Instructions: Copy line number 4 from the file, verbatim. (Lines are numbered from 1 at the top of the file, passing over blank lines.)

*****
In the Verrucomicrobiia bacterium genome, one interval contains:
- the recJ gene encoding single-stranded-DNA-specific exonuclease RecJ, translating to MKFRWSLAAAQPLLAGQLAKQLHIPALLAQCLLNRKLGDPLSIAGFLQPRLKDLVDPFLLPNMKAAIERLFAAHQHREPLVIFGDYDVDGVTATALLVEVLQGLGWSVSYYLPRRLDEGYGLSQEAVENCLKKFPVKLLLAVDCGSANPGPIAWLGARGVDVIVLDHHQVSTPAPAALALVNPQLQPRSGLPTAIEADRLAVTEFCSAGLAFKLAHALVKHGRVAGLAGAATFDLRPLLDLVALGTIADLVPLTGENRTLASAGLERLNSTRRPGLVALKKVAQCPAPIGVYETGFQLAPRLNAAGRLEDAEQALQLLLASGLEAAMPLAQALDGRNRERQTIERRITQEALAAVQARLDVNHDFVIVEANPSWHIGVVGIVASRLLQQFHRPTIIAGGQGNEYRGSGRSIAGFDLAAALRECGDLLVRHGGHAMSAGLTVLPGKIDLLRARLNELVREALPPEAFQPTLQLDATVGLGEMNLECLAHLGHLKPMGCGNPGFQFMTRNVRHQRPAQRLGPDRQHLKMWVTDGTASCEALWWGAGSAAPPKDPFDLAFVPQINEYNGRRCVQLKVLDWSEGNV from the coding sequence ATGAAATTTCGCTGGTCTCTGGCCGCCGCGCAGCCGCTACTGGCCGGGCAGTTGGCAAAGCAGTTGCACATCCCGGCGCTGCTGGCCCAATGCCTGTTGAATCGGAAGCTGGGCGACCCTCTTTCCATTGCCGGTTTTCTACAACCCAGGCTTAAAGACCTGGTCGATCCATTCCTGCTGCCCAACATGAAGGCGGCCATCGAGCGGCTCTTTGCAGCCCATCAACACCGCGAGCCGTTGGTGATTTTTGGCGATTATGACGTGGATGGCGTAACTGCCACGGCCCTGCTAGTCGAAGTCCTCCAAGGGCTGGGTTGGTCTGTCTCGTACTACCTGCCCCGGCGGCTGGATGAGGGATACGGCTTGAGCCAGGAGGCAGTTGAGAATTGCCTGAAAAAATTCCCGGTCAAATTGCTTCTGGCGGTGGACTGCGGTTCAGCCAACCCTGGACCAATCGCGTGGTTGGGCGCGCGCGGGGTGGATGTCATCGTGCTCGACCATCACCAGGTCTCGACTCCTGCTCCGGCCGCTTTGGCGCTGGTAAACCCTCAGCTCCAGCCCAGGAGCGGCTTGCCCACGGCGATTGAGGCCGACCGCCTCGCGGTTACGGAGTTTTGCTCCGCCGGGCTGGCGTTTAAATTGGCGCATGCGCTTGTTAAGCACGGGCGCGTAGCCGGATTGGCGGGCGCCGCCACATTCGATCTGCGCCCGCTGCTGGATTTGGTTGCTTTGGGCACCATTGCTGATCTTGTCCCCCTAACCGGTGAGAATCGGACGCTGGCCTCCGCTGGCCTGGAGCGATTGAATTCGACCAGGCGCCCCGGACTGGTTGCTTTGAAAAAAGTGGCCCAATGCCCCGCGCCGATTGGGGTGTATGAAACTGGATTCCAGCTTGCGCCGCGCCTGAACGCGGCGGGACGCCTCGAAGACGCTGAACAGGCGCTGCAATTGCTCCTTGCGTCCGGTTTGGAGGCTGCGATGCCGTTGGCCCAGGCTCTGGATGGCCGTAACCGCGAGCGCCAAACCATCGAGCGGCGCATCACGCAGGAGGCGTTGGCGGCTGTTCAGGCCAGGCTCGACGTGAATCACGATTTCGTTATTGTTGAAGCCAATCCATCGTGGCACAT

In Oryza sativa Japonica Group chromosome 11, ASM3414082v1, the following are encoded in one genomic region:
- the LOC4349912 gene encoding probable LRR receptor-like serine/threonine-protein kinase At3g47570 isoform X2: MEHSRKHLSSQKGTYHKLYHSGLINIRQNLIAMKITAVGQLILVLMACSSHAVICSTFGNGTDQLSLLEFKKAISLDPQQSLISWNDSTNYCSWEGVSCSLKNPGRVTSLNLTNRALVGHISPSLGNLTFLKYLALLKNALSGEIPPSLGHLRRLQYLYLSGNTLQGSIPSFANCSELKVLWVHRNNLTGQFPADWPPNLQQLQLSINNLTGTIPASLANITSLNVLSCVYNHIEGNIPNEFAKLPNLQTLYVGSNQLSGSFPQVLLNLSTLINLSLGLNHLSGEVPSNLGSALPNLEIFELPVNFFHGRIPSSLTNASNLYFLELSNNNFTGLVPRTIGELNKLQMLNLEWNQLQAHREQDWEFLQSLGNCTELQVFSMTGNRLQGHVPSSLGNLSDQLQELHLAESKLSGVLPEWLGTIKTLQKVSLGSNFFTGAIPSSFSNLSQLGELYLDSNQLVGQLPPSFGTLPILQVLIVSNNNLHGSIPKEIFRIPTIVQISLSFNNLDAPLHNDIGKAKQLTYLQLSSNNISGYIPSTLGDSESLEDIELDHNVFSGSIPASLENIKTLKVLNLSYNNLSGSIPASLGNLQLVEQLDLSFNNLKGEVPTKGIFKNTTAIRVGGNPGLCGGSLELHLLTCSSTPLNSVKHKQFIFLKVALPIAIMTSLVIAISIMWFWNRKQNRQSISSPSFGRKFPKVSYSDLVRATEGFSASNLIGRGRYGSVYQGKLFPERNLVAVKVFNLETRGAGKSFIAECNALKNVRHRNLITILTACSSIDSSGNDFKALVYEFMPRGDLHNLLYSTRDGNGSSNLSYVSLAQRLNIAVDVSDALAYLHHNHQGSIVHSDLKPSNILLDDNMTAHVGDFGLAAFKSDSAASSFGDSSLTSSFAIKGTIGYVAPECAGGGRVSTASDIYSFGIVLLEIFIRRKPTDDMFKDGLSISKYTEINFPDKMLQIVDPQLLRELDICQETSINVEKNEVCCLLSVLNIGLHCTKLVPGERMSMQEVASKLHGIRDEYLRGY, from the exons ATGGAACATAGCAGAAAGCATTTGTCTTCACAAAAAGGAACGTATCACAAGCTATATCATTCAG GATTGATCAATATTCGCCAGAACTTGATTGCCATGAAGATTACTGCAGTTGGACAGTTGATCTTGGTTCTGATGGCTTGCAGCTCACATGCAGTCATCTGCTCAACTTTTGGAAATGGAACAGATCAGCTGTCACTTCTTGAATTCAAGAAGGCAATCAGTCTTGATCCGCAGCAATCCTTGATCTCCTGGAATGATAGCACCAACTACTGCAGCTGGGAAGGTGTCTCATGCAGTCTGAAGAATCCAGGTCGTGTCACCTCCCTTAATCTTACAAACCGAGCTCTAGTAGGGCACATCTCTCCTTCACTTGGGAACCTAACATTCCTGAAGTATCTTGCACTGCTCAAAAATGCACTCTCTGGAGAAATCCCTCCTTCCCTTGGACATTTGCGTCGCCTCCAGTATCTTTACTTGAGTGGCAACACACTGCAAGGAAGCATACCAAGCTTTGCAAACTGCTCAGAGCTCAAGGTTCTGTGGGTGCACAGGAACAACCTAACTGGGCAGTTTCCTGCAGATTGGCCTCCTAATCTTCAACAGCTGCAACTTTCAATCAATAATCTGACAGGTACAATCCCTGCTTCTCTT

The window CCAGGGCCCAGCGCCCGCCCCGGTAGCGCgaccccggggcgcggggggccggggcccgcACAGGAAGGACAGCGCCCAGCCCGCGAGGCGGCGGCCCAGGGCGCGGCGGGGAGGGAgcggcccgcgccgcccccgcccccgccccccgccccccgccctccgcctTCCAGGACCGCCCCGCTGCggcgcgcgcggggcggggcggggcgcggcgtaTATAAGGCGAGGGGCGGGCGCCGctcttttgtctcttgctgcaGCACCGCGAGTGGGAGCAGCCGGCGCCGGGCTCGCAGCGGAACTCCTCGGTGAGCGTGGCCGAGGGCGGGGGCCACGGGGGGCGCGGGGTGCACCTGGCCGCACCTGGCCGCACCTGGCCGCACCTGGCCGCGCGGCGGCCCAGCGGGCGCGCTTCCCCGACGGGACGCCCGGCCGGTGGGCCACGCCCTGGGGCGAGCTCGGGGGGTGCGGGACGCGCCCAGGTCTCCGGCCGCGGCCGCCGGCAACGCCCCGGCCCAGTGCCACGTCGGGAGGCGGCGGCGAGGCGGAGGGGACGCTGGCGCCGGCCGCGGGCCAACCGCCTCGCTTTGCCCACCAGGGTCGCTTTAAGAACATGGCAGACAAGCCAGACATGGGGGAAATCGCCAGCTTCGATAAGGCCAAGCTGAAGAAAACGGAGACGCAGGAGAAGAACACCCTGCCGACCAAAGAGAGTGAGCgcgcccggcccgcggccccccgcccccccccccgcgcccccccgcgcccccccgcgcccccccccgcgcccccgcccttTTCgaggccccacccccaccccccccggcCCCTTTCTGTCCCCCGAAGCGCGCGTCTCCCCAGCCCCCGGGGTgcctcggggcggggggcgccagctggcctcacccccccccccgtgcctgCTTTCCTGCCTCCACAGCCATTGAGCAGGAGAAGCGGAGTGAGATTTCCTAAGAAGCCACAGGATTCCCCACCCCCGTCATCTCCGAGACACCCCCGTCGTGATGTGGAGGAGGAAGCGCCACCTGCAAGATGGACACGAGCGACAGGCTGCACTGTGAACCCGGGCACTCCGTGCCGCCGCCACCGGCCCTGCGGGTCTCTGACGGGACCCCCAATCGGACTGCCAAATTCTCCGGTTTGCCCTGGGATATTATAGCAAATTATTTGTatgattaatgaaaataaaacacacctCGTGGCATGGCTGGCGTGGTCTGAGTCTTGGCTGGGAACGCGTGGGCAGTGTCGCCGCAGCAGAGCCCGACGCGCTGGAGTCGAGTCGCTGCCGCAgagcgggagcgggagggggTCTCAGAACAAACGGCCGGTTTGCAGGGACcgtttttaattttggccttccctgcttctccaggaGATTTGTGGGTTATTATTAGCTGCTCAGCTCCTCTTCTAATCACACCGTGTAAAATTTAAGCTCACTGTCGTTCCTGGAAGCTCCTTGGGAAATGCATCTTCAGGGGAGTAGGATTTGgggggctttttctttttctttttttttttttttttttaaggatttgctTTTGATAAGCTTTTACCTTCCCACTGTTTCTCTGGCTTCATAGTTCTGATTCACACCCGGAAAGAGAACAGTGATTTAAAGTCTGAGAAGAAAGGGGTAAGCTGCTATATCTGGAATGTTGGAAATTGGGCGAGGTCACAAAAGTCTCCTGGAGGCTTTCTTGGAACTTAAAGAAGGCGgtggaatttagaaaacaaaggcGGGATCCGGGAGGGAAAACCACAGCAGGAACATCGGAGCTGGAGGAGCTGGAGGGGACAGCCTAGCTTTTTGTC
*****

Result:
- the LOC4349912 gene encoding probable LRR receptor-like serine/threonine-protein kinase At3g47570 isoform X2: MEHSRKHLSSQKGTYHKLYHSGLINIRQNLIAMKITAVGQLILVLMACSSHAVICSTFGNGTDQLSLLEFKKAISLDPQQSLISWNDSTNYCSWEGVSCSLKNPGRVTSLNLTNRALVGHISPSLGNLTFLKYLALLKNALSGEIPPSLGHLRRLQYLYLSGNTLQGSIPSFANCSELKVLWVHRNNLTGQFPADWPPNLQQLQLSINNLTGTIPASLANITSLNVLSCVYNHIEGNIPNEFAKLPNLQTLYVGSNQLSGSFPQVLLNLSTLINLSLGLNHLSGEVPSNLGSALPNLEIFELPVNFFHGRIPSSLTNASNLYFLELSNNNFTGLVPRTIGELNKLQMLNLEWNQLQAHREQDWEFLQSLGNCTELQVFSMTGNRLQGHVPSSLGNLSDQLQELHLAESKLSGVLPEWLGTIKTLQKVSLGSNFFTGAIPSSFSNLSQLGELYLDSNQLVGQLPPSFGTLPILQVLIVSNNNLHGSIPKEIFRIPTIVQISLSFNNLDAPLHNDIGKAKQLTYLQLSSNNISGYIPSTLGDSESLEDIELDHNVFSGSIPASLENIKTLKVLNLSYNNLSGSIPASLGNLQLVEQLDLSFNNLKGEVPTKGIFKNTTAIRVGGNPGLCGGSLELHLLTCSSTPLNSVKHKQFIFLKVALPIAIMTSLVIAISIMWFWNRKQNRQSISSPSFGRKFPKVSYSDLVRATEGFSASNLIGRGRYGSVYQGKLFPERNLVAVKVFNLETRGAGKSFIAECNALKNVRHRNLITILTACSSIDSSGNDFKALVYEFMPRGDLHNLLYSTRDGNGSSNLSYVSLAQRLNIAVDVSDALAYLHHNHQGSIVHSDLKPSNILLDDNMTAHVGDFGLAAFKSDSAASSFGDSSLTSSFAIKGTIGYVAPECAGGGRVSTASDIYSFGIVLLEIFIRRKPTDDMFKDGLSISKYTEINFPDKMLQIVDPQLLRELDICQETSINVEKNEVCCLLSVLNIGLHCTKLVPGERMSMQEVASKLHGIRDEYLRGY, from the exons ATGGAACATAGCAGAAAGCATTTGTCTTCACAAAAAGGAACGTATCACAAGCTATATCATTCAG GATTGATCAATATTCGCCAGAACTTGATTGCCATGAAGATTACTGCAGTTGGACAGTTGATCTTGGTTCTGATGGCTTGCAGCTCACATGCAGTCATCTGCTCAACTTTTGGAAATGGAACAGATCAGCTGTCACTTCTTGAATTCAAGAAGGCAATCAGTCTTGATCCGCAGCAATCCTTGATCTCCTGGAATGATAGCACCAACTACTGCAGCTGGGAAGGTGTCTCATGCAGTCTGAAGAATCCAGGTCGTGTCACCTCCCTTAATCTTACAAACCGAGCTCTAGTAGGGCACATCTCTCCTTCACTTGGGAACCTAACATTCCTGAAGTATCTTGCACTGCTCAAAAATGCACTCTCTGGAGAAATCCCTCCTTCCCTTGGACATTTGCGTCGCCTCCAGTATCTTTACTTGAGTGGCAACACACTGCAAGGAAGCATACCAAGCTTTGCAAACTGCTCAGAGCTCAAGGTTCTGTGGGTGCACAGGAACAACCTAACTGGGCAGTTTCCTGCAGATTGGCCTCCTAATCTTCAACAGCTGCAACTTTCAATCAATAATCTGACAGGTACAATCCCTGCTTCTCTT